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House bill would extend CR, continue pay freeze

Mar. 4, 2013 - 06:16PM   |  
By SEAN REILLY   |   Comments
Rep. Hal Rogers, R-Ky., is House Appropriations Committee Chairman.
Rep. Hal Rogers, R-Ky., is House Appropriations Committee Chairman. (Getty Images)

House Republicans on Monday unveiled a $982 billion spending package aimed at heading off a government shutdown later this month.

The bill also would extend the federal pay freeze for a third year, canceling a 0.5 percent increase scheduled to take effect at the end of this month.

The bill, which would fund government operations for the rest of fiscal 2013, would replace a continuing resolution that expires March 27. It would generally lock in the lower sequester budget levels that took effect Friday, but give the Defense Department more latitude in spending its money.

The full House could vote on the package later this week.

“It is clear that this nation is facing some very hard choices and it’s up to Congress to pave the way for our financial future,” Rep. Hal Rogers, R-Ky., the appropriations committee’s chairman, said in a news release. “But right now, we must act quickly and try to make the most of a difficult situation.”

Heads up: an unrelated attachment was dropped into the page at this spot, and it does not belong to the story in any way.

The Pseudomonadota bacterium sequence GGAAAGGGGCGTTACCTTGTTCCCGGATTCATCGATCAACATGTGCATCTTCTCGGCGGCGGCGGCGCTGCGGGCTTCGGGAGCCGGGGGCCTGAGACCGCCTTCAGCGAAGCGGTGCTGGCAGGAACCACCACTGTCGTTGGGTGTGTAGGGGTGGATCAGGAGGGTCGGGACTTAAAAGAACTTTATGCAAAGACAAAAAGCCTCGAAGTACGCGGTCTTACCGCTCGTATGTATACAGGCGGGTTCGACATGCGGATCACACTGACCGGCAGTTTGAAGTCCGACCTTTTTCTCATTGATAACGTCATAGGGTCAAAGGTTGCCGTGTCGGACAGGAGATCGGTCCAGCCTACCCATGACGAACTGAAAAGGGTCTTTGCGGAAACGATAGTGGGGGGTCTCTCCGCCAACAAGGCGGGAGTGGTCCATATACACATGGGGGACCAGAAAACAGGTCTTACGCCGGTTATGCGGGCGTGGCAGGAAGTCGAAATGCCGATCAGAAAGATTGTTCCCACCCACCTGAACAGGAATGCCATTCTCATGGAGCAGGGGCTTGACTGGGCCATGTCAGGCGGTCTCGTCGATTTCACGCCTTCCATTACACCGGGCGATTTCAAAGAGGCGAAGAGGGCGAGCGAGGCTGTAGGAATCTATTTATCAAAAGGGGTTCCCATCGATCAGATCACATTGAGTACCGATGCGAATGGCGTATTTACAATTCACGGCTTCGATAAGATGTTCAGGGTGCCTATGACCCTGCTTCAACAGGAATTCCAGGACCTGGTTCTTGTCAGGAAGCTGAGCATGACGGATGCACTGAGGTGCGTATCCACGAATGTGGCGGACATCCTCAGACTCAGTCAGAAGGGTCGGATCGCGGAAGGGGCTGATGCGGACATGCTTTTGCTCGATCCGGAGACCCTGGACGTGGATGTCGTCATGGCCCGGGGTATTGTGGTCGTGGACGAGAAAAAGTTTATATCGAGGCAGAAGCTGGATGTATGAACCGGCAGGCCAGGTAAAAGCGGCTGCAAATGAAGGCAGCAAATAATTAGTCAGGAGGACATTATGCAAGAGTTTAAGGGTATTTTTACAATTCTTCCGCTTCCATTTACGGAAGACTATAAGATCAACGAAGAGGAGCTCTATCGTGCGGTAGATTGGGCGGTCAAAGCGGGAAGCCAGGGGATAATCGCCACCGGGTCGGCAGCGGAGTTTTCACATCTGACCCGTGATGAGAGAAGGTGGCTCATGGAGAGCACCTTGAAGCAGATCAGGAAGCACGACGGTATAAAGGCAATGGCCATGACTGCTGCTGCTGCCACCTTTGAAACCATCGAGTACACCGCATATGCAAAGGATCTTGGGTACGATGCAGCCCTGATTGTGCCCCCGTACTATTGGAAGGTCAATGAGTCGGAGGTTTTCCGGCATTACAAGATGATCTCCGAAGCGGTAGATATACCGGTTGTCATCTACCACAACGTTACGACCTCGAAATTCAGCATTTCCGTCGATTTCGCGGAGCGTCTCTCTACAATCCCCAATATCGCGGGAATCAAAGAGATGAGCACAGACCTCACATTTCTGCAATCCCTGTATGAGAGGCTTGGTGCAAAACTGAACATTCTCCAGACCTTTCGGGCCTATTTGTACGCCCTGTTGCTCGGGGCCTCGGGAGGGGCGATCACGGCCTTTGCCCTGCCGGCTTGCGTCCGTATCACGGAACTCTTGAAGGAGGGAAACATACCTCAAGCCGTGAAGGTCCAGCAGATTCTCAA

The package’s overall cost would be about $65 billion — or 6 percent — below the $1.047 trillion discretionary spending cap set by Congress two years ago under the Budget Control Act. The act required the sequester cuts that took effect Friday after lawmakers and the Obama administration failed to agree on a roadmap for reducing future federal deficits by $1.2 trillion through 2021. Those cuts exempt military personnel and veterans programs but shave other defense programs by 7.8 percent and non-defense programs by 5 percent, according to the White House budget office.

Unlike a standard CR, the House bill would allow the Pentagon and the Veteran Affairs Department to shift money among accounts. The Pentagon would get less money, for example, for military personnel than last year to account for a drop in troop levels, but receive more funding for operations and maintenance to meet training and other readiness needs, according to the news release.

According to the release and a committee spokeswoman, the legislation would also:

• Require the U.S. Postal Service to continue Saturday mail delivery

• Allow U.S. Customs and Border Protection to keep current staffing levels

• Allow added funding to ensure the safe operation of federal prisons

• Allow added funding to maintain the launch schedule for new weather satellites.

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